The paperwork WeWork filed for its abortive IPO named Benchmark Capital as its largest shareholder after Mr Neumann and SoftBank, with 32.6m shares. The group fared better than most, leading an investment round in WeWork in 2012 when the company was valued at just under $100m. Now, at a tender price of $19.19 per share, the initial Benchmark stake is worth $626m, more than 40 times that investment.
No investor other than SoftBank invested at WeWork’s peak valuation of $47bn, but others who bought in after Benchmark are likely to have suffered losses.
Some have taken a reputational hit too: Nori Gerardo Lietz, senior lecturer of business administration at Harvard Business School, questioned how investor representatives on WeWork’s board could have let it get so close to crisis.
“Bruce Dunlevie, the cofounder of Benchmark Capital, and his partners have centre court seats in Uber. They saw Travis Kalanick’s bad behaviour and all the consequences of it,” she said, arguing that investors in Benchmark and other WeWork backers including the Vision Fund and Hony Capital “should be livid [because] they entrusted the general partners to be prudent stewards of their capital and they were not.”
Having missed out on the lucrative payday it would have collected for leading a successful WeWork IPO, JPMorgan Chase has had to settle for “tens of millions of dollars” for its work in recent weeks assembling a rival $5bn debt package.
Led by Jamie Dimon, the Wall Street lender had developed close ties to WeWork as it attempted to woo the company as a client. Mr Dimon was among the senior bankers to whom Mr Neumann would often turn for advice, and Mary Erdoes, head of JPMorgan’s asset management unit, was closely involved in the planned listing.
But the WeWork board’s decision to use the SoftBank financing package — one that multiple people briefed on the matter said was the deal the company had always planned on choosing — nonetheless proved favourable for JPMorgan and two other lenders that had hundreds of millions of dollars in personal loans out to Mr Neumann.
WeWork employed more than 12,500 people as of June this year, but staff have been bracing for job losses in the thousands, amid reports that WeWork has only been delaying the cuts until it had enough cash to make severance payments.
Employees who were given the chance to tender some of their shares at a price of $54 per share in January are now being offered just $19.19 per share — a significant hit for many who had accepted stock as part of their compensation and whose options are now underwater. Some staff who took out personal loans to exercise their stock options early are grappling with potential losses as they debate the cut-price deal.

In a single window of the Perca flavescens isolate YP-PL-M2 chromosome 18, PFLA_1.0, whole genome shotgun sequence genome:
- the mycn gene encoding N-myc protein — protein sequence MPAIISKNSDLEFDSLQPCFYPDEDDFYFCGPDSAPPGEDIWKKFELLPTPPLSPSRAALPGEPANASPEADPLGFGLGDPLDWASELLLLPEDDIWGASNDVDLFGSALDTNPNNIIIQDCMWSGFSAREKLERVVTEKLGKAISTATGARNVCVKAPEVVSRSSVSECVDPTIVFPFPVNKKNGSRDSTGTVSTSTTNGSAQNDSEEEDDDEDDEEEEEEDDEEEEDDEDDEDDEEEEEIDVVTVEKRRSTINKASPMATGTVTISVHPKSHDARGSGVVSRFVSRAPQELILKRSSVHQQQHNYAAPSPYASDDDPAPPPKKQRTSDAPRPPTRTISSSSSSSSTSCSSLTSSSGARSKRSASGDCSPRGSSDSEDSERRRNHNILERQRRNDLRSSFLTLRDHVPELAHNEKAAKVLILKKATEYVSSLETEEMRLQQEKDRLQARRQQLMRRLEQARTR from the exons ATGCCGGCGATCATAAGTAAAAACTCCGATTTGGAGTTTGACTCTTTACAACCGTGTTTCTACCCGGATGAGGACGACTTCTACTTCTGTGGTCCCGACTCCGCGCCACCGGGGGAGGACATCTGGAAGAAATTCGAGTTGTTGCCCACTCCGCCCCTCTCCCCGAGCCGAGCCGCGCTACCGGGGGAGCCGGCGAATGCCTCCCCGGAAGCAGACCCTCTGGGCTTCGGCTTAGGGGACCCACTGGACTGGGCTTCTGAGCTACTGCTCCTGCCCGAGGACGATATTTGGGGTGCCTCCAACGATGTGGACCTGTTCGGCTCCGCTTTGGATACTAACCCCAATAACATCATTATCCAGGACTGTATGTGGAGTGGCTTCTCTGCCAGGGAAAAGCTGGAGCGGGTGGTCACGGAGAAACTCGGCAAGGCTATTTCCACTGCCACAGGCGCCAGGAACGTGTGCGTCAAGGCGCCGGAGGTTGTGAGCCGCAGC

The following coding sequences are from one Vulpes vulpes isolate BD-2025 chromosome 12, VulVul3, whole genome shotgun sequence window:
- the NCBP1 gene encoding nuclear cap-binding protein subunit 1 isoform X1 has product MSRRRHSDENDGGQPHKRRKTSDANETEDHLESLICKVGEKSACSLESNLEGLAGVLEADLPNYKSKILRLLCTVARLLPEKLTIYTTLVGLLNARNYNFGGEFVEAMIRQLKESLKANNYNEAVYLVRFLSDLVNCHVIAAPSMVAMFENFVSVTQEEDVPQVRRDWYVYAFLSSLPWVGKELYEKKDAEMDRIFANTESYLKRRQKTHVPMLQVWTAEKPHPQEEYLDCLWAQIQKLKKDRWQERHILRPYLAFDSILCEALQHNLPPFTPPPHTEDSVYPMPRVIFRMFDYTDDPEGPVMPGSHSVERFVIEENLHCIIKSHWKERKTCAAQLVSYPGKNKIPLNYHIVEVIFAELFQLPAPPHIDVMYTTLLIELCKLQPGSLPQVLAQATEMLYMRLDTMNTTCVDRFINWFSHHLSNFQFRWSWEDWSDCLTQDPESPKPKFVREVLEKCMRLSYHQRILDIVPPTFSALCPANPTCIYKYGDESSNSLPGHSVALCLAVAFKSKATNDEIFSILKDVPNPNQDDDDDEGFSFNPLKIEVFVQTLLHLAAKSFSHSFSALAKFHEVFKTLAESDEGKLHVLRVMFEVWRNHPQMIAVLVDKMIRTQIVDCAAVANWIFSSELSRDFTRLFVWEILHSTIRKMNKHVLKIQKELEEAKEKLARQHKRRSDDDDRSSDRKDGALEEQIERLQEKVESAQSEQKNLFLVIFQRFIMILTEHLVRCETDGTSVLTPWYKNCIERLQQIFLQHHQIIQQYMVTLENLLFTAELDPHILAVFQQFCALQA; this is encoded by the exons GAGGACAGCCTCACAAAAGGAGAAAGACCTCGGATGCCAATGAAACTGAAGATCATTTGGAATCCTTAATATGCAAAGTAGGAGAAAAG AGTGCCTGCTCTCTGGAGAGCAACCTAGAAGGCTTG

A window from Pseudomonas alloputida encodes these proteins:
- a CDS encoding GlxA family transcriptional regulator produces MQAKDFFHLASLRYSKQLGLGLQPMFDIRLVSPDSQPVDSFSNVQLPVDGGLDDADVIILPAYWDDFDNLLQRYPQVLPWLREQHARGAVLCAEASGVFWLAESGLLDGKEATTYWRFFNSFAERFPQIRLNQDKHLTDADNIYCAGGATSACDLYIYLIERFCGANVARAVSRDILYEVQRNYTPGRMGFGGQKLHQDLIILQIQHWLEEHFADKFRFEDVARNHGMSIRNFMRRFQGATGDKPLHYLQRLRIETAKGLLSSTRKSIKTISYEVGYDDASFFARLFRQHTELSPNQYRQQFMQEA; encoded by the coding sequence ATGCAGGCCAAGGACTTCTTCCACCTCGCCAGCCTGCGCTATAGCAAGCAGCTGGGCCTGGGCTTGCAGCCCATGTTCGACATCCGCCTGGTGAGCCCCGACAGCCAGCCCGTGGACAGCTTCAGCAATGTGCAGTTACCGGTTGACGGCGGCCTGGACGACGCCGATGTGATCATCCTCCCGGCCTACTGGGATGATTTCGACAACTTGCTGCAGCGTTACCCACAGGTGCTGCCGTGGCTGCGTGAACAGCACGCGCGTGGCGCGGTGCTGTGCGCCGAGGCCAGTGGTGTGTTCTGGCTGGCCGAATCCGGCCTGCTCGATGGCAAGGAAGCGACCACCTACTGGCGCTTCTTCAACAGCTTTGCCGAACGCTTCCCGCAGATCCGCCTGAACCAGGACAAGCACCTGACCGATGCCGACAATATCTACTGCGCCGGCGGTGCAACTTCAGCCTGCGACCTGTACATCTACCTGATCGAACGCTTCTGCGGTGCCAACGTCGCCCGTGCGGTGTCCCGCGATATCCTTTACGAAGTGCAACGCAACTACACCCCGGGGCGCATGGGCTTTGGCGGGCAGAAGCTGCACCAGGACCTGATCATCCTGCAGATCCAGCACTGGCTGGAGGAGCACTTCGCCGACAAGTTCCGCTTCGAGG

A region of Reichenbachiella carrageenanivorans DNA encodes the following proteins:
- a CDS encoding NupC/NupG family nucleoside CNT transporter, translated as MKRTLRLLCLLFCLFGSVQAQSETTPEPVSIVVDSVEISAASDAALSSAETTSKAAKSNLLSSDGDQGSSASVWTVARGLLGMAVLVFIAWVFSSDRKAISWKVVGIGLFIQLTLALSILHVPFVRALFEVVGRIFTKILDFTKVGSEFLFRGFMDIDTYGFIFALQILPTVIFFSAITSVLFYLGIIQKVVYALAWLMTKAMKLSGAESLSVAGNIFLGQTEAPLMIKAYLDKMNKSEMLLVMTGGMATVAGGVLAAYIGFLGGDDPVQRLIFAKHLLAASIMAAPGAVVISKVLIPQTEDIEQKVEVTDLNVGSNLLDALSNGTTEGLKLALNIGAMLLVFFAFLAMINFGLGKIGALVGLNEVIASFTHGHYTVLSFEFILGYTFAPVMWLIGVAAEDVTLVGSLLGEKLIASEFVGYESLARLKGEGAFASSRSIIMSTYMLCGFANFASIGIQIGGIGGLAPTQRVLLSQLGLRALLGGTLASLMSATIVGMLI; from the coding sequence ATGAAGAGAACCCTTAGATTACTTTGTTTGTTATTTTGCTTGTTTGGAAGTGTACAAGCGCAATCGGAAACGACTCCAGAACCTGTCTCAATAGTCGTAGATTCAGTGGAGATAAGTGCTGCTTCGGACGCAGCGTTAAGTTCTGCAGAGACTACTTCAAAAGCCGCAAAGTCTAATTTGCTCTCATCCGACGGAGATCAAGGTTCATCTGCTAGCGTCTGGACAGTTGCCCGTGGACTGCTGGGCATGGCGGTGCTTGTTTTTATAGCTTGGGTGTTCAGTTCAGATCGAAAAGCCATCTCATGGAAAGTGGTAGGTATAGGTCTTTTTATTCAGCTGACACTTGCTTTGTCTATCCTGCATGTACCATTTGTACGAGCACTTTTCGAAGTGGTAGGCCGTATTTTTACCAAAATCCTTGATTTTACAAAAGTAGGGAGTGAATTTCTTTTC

Several insiders contrasted the likely fallout for WeWork’s staff with the sums Mr Neumann stands to get even after overseeing a collapse in its value. One person who left in recent months described the money the cofounder would receive in the deal as “utterly objectionable”.
“I wasn’t angry — until today,” he said.
The two men who replaced Mr Neumann as chief executive, Artie Minson and Sebastian Gunningham, have also drawn the ire of employees. Morale at the company’s Chelsea headquarters in Manhattan has sunk since the IPO was pulled, with several employees pointing to the response from management as lacking. One current employee said staff were taken aback when Mr Minson expressed resentment over the stream of leaks earlier this month, telling employees that they should act like a family, one that fights on the inside but is a united front on the outside.
“Artie was CFO when [the] company lost 83 per cent of its value,” the person said, who characterised Mr Minson as “just as guilty as Adam” for the situation confronting the company.
“The vision remains unchanged,” Mr Son said as he explained his decision to inject still more money into WeWork, and people close to the rescue talks emphasised that there is still demand for the company’s offering.
Now, however, Mr Son and Mr Claure have to prove that a company that has never made a profit can do so, and avert the need to keep raising fresh funds. One rival said that WeWork’s rate of cash burn could make it necessary for the Japanese group to inject further capital, although in its announcement of the rescue deal SoftBank emphasised its belief that it could generate positive free cash flow and profits.
Mr Minson and Mr Gunningham have already sharply cut back WeWork’s plans for opening new premises but some observers believe it may have to reconsider which of its existing sites can make the profits SoftBank will need to see.
Alex Snyder, assistant portfolio manager at CenterSquare Investment Management in Philadelphia, said WeWork’s next step was likely to be “a very lengthy review of its existing sites, given that they grew so fast in such a short time”.